The indirect amparo proceeds against general rules, against acts outside and inside the trial, procedural violations and is filed before a district judge, and the direct amparo is filed against resolutions that put an end to a proceeding and is filed before the district judge so that it may be substantiated and a resolution may be issued.
However, in indirect amparos in civil and mercantile matters, excluding family matters, where only private interests are affected, the Federal Public Prosecutor’s Office may file the remedies set forth in this Law only when the plaintiffs have challenged the constitutionality of general rules and this aspect is addressed in the judgment.
The term to file the amparo lawsuit is fifteen days, except when a self-applicable general rule is being challenged, or the extradition procedure, in which it will be thirty days, or when the final conviction in a criminal proceeding, which imposes a prison sentence, is being challenged, it may be filed within a term of up to eight years. When the amparo is filed against acts that have or may have the effect of totally or partially depriving, temporarily or definitively, the ownership, possession or enjoyment of their agrarian rights to the ejido or communal population nuclei, in which it will be seven years, counted from the time the responsible authority notifies the act to the mentioned agrarian groups in an unquestionable manner. When the challenged act implies danger of deprivation of life, attacks on personal liberty out of procedure, incommunicado detention, deportation or expulsion, proscription or banishment, forced disappearance of persons or any of those prohibited by Article 22 of the Supreme Law.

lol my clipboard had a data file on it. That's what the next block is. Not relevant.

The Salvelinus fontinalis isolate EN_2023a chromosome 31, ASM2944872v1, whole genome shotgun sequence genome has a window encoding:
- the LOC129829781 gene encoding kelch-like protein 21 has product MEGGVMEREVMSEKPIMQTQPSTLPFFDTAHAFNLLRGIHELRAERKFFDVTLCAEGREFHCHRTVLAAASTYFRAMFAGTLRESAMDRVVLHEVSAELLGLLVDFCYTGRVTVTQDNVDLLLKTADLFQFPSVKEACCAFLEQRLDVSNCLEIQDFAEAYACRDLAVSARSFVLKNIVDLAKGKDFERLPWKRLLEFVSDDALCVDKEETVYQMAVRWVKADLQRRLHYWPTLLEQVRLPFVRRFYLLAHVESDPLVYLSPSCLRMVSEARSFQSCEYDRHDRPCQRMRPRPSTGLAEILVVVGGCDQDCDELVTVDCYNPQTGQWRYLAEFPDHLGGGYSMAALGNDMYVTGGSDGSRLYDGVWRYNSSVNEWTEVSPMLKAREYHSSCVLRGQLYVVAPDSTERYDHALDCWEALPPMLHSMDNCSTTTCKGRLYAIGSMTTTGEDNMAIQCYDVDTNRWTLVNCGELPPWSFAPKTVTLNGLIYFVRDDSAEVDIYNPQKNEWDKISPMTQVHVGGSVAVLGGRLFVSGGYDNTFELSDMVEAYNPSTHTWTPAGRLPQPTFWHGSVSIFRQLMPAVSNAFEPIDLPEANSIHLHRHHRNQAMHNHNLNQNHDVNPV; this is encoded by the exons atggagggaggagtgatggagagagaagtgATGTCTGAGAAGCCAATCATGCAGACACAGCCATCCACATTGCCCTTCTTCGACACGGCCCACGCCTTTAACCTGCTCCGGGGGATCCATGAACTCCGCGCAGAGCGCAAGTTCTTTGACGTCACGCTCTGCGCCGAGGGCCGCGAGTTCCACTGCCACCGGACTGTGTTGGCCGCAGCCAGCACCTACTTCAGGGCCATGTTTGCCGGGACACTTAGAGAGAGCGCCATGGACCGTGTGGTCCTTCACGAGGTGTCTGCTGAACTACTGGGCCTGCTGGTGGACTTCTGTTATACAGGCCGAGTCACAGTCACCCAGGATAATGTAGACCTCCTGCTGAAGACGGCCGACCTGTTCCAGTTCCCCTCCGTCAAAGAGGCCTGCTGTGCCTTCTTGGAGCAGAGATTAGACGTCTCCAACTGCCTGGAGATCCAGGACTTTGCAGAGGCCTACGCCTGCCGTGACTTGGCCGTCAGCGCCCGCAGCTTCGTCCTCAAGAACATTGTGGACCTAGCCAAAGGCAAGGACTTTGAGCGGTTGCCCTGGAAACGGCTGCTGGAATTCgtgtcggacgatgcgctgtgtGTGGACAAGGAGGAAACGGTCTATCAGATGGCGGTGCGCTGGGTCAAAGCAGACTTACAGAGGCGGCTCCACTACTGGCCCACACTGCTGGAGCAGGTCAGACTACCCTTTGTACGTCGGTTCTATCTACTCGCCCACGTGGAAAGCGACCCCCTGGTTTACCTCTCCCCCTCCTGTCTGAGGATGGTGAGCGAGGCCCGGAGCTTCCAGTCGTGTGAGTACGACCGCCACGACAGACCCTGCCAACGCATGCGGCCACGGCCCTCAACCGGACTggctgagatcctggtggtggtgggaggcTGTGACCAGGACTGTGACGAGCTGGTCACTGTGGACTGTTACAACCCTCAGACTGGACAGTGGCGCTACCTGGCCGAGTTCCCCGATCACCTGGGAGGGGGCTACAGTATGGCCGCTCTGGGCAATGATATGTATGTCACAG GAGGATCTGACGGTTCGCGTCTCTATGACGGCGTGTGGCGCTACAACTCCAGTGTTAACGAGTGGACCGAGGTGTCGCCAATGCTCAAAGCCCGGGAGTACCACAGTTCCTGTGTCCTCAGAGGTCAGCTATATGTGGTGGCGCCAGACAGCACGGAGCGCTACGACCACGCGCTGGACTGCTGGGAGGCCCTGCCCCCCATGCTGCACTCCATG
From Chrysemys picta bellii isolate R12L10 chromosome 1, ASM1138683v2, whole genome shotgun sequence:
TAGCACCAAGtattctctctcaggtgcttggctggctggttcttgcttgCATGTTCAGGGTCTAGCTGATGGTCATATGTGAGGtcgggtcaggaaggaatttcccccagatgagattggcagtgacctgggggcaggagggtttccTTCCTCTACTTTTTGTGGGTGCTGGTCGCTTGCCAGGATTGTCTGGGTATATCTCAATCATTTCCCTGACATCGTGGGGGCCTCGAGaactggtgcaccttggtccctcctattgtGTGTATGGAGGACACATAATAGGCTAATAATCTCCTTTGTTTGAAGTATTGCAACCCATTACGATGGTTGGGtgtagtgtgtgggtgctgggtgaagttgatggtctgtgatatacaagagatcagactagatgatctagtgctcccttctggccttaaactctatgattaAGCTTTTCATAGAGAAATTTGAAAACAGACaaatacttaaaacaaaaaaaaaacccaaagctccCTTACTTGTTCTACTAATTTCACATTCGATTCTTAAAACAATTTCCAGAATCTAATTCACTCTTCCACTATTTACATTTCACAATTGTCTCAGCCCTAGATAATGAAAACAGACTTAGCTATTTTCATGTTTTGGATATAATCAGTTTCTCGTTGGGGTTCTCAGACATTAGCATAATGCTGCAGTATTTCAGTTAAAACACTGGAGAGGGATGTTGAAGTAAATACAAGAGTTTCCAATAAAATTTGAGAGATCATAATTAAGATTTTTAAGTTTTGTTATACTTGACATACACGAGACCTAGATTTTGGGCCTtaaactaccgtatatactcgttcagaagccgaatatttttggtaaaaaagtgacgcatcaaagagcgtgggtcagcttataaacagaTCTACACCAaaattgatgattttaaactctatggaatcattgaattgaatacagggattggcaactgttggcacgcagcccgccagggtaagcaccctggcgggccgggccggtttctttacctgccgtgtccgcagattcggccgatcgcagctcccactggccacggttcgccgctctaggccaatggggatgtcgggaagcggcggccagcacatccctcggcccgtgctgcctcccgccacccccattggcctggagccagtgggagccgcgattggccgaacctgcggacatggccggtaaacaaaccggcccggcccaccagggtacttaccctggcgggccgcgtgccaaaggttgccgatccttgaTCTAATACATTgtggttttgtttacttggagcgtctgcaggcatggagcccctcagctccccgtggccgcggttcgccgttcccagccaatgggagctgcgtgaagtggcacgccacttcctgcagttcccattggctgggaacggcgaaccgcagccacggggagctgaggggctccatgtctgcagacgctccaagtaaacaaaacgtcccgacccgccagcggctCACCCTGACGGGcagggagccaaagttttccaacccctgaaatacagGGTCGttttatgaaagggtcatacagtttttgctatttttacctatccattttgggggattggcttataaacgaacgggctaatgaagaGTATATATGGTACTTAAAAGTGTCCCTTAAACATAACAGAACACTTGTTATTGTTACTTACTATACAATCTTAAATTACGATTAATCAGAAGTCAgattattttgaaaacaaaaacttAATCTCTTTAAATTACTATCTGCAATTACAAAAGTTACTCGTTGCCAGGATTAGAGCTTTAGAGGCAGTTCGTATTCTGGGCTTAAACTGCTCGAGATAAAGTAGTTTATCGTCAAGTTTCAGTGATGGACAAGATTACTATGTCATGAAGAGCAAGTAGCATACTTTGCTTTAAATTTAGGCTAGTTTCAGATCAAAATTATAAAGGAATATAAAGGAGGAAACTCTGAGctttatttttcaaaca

The following are parties to the amparo proceeding
I. The plaintiff, who is the holder of a subjective right or of a legitimate individual or collective interest, provided that he alleges that the norm, act or omission complained of violates the rights set forth in Article 1 of this Law and thereby produces a real and present affectation to his legal sphere, either directly or by virtue of his special situation before the legal order. Simple interest, in no case, may be invoked as legitimate interest. The public authority may not invoke legitimate interest.
II. The responsible authority, having such character, regardless of its formal nature, the one that dictates, orders, executes or tries to execute the act that creates, modifies or extinguishes legal situations in a unilateral and obligatory manner; or omits the act that if carried out would create, modify or extinguish such legal situations.
III. The interested third party, being able to have such character:
(a) The person who has managed the act complained of or has a legal interest in its subsistence;
b) The opposing party of the complainant when the act complained of arises from a judicial, administrative, agrarian or labor trial or controversy; or in the case of a person outside the proceeding, the person who has an interest contrary to that of the complainant;
c) The victim of the crime or offended party, or whoever has the right to compensation for damages or to claim civil liability, when the act complained of arises from a criminal trial and directly affects such compensation or liability;
d) The defendant or accused when the act complained of is the non-exercise or dismissal of the criminal action by the Public Prosecutor’s Office;
e) The Public Prosecutor’s Office that has intervened in the criminal proceeding from which the challenged act derives, as long as it is not the responsible authority.
IV. The Federal Public Prosecutor’s Office in all trials, where it may file the appeals indicated in this Law, and those existing in criminal amparos when resolutions of local courts are claimed, independently of the obligations that the same law specifies to ensure the prompt and expeditious administration of justice.
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